Nevada

Nevada teacher unions outraged by Lombardo’s school plans

 

Nevada Legislature YouTube channel

Nevada Governor Joe Lombardo speaks during his first State of the Union address on the Nevada Legislature floor on Monday, January 23.

The Clark County Education Association, Nevada’s largest teacher union, did not support Joe Lombardo last year in his gubernatorial race against Democratic incumbent Governor Steve Sisolak. But the union responded positively on Tuesday to a proposal by a new Republican governor to increase per-student funding for Nevada public school students.

Lombardo’s proposal, which calls for a greater focus on low-income English learners and gifted children, will boost education by $2 billion over a two-year period, increasing funding per student by $2,116 to $12,406 in FY 2024 which starts July 1st. and up to $12,881 by fiscal year 2025.

“This kind of investment is unprecedented and long overdue,” the union, which is bidding for more than 18,000 teachers in the Clark County school district, said in a statement after Lombardo’s first speech to the state. “The current success of the student-centered funding plan is the result of years of legislative work that began in 2019 and ended in 2021. Long-term solutions require long-term efforts.”

But Lombardo’s plan has not fully addressed the state’s teacher shortage crisis, Nevada Education Association (NSEA) officials said after Monday’s speech.

The union claims the ongoing statewide teacher shortage is the result of a combination of low pay and lack of respect for the profession that is destroying Nevada’s schools. Although the starting salary for a teacher in the Clark County School District was increased by 16% to $50,115 at the end of May.

“We haven’t heard any bold proposals to address the ongoing crisis in our schools,” NSEA President and Washoe County music teacher Don Etcheverry said in a statement. “Instead, Gov. Lombardo has dusted off a failed voucher scheme that will do nothing to improve the quality of education in Nevada. Transferring more government taxes to private schools is the wrong answer.”

The “scheme” is Lombardo’s plan to provide $50 million in Opportunity scholarships and related tax credits that would allow parents to use public money for private education, a key promise made by the former Clark County Sheriff during the campaign.

Lombardo does not use the term “vouchers”. He uses the term “school choice” and promises to pass legislation to create an Office of School Choice within the Nevada Department of Education to provide families with information about private, charter and other options outside of the traditional public school.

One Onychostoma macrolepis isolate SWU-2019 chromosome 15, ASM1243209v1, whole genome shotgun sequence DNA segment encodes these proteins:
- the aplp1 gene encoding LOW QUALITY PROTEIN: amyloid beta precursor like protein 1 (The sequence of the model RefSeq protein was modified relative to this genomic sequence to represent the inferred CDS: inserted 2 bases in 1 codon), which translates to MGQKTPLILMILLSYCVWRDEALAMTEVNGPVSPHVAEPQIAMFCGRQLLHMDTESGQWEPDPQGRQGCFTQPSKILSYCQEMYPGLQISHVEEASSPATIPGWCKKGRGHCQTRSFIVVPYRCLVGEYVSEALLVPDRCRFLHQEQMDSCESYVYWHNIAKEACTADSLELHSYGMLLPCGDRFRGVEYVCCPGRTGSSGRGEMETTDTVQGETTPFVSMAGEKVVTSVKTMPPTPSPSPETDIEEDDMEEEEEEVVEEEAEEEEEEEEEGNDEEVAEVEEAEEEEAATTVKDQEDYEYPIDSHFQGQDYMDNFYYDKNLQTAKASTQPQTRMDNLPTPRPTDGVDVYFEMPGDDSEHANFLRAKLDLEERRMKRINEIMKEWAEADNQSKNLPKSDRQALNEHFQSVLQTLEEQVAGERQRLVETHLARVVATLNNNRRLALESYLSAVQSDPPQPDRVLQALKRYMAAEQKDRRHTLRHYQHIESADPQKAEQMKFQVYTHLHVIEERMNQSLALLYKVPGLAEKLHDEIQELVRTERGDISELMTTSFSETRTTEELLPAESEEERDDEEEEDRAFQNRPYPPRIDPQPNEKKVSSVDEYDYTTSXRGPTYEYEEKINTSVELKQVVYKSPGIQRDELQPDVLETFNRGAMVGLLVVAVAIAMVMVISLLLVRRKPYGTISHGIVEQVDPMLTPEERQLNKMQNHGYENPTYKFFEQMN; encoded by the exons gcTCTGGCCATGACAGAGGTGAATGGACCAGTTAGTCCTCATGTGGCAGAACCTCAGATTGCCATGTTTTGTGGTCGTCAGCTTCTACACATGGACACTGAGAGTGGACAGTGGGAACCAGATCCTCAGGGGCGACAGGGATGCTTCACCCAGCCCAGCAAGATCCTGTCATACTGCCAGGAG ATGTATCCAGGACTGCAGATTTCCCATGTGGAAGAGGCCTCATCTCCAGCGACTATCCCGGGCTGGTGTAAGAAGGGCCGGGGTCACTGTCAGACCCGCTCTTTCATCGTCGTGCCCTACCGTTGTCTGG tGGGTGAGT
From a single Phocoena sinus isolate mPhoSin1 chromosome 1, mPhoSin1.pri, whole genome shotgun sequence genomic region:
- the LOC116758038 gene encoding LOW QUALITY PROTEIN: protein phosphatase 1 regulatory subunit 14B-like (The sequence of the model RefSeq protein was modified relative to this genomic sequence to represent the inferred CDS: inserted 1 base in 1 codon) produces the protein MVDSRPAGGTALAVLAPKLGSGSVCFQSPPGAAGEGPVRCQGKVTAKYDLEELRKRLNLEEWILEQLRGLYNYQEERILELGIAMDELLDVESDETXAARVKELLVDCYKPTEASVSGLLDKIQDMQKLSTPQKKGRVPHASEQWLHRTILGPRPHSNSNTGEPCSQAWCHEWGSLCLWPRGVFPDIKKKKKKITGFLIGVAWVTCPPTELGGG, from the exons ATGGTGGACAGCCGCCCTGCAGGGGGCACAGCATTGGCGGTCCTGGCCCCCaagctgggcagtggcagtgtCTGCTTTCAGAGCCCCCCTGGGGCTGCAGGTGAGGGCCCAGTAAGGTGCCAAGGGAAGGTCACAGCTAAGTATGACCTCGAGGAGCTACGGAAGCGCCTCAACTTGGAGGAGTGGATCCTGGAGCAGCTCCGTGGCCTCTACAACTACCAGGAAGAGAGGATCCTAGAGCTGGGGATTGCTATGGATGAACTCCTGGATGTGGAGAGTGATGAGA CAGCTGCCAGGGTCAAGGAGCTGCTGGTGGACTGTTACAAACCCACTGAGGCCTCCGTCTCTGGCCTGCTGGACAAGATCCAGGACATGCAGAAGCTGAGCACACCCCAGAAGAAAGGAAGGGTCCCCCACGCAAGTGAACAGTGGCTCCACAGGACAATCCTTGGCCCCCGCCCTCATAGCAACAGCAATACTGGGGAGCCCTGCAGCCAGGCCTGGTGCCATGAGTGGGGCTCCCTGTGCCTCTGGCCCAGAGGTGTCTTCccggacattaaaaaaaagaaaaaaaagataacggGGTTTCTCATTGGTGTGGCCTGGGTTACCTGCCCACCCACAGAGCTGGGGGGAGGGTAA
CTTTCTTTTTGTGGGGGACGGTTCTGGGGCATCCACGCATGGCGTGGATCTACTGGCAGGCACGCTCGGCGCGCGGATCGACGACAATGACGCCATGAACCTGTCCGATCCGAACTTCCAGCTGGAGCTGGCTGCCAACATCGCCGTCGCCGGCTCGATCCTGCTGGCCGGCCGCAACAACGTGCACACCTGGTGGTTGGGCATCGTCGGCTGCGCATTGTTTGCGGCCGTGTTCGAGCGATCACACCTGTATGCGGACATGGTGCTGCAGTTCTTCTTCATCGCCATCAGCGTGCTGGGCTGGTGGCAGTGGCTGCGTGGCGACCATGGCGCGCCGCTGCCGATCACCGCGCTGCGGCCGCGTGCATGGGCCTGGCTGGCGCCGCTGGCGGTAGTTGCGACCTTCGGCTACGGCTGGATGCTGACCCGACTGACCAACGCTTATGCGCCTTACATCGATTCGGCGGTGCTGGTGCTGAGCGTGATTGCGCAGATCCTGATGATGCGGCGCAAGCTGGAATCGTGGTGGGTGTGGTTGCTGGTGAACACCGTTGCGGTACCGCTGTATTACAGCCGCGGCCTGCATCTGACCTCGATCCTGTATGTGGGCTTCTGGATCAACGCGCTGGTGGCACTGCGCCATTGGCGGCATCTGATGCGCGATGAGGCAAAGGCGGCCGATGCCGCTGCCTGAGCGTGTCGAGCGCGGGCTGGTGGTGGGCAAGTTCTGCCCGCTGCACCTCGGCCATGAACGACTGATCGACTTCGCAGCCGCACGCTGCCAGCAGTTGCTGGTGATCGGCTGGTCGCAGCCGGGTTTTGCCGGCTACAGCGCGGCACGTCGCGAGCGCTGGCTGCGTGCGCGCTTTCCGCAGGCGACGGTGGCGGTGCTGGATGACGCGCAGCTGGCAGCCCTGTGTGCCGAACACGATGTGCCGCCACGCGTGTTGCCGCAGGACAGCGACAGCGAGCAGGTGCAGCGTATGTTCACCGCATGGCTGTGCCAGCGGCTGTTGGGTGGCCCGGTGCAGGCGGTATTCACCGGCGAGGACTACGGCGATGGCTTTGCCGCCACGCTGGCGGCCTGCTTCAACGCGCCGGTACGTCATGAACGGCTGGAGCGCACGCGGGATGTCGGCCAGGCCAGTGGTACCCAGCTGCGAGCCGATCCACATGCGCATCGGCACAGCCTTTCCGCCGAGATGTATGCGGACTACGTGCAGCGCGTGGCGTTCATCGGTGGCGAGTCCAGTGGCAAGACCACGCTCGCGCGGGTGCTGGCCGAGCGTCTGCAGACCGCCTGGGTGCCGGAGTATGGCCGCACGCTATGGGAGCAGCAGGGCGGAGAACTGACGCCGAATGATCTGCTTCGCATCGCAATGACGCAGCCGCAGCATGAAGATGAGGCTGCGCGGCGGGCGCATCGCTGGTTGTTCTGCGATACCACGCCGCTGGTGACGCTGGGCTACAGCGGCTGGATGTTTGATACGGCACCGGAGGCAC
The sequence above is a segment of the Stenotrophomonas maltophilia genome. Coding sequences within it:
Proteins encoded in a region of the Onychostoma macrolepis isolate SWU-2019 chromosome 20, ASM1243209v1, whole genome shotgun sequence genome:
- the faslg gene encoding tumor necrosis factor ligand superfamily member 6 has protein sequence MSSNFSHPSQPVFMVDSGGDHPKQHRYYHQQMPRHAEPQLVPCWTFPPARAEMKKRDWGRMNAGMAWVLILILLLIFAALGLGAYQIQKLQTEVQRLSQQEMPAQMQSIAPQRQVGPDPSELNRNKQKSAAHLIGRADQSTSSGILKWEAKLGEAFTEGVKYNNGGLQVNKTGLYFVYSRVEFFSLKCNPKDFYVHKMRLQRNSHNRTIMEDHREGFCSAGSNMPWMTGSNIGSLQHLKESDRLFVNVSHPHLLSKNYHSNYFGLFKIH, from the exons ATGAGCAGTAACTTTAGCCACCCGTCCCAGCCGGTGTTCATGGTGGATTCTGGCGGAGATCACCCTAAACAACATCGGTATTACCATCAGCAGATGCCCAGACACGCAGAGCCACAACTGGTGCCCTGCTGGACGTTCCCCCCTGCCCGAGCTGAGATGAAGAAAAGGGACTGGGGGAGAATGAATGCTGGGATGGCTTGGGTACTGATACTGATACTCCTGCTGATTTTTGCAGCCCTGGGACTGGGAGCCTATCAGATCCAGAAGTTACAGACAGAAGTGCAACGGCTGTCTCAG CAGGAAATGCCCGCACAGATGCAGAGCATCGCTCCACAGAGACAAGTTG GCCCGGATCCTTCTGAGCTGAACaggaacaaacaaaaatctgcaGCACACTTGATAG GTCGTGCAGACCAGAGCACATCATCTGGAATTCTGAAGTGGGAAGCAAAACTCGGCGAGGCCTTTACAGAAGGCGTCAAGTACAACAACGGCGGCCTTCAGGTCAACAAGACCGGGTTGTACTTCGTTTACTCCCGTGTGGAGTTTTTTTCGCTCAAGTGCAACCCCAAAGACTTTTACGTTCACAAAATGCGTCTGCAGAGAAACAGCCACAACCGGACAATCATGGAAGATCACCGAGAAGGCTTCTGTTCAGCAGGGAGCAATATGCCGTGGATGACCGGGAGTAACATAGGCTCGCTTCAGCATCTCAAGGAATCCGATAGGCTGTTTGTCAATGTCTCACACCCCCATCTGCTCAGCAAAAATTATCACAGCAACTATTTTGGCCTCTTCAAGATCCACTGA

This will include access to private schools using scholarships through tax credits. The NSEA, for example, calls it a diversion that would “undermine support for public education and encourage re-segregation.”

The NSEA calls its own platform “Time for 20,” which requires a 20% increase for teachers, at least $20 an hour for support professionals, and a maximum class size of 20 students statewide, and the association said these “bars” were are evident in Sisolak’s budget Highlights.

“He focused on what we think at NSEA is the top priority that public education is facing right now, which is you have a group of educators who no longer see the profession as livable,” he said in an interview. NSEA representative Alexander Marks. “People don’t want to be in teaching or education anymore, and I think the budget (Sisolak) understood that because it was focused not only on getting teachers into the profession, but also on keeping them.”

Marks also said that Sisolak’s budget, which the administration has prepared in recent days, despite Lombardo’s team presenting a final budget ahead of the upcoming legislative session, is in line with the recommendations of the bipartisan School Finance Commission, which recognized that expansion of property and sales taxes were necessary to optimal investment in education.

The NSEA also did not support Lombardo – it supported Sisolak, while the CCEA refused to support any gubernatorial candidate. Both unions, though, said they were looking forward to starting work with the new administration, in which Lombardo would have to reach across the aisle to get some legislation through the Democratic Nevada Senate and the overwhelming Democratic Assembly.

CCSD Superintendent Jesús Jara reiterated the CCEA, applauding Lombardo’s per-student funding plan, which, with its weighting, closes the “wealth gap”.

Lombardo said he expects to see results from the injection of funds into schools.

“I will not accept lack of funding as an excuse for poor performance,” he said. “I will work with the State Superintendent to ensure that our accountability and transparency systems are credible and enforced. And if we don’t start seeing results, I’ll be standing here in two years calling for systematic change in management and leadership in K-12 education.”

Jara seemed to accept the challenge.

“We are confident that families will continue to choose CCSD to educate their children,” Hara said in a statement. “We look forward to working with the Legislature to make sure we have the proper accountability systems in place to deliver the best results for Nevada students.”

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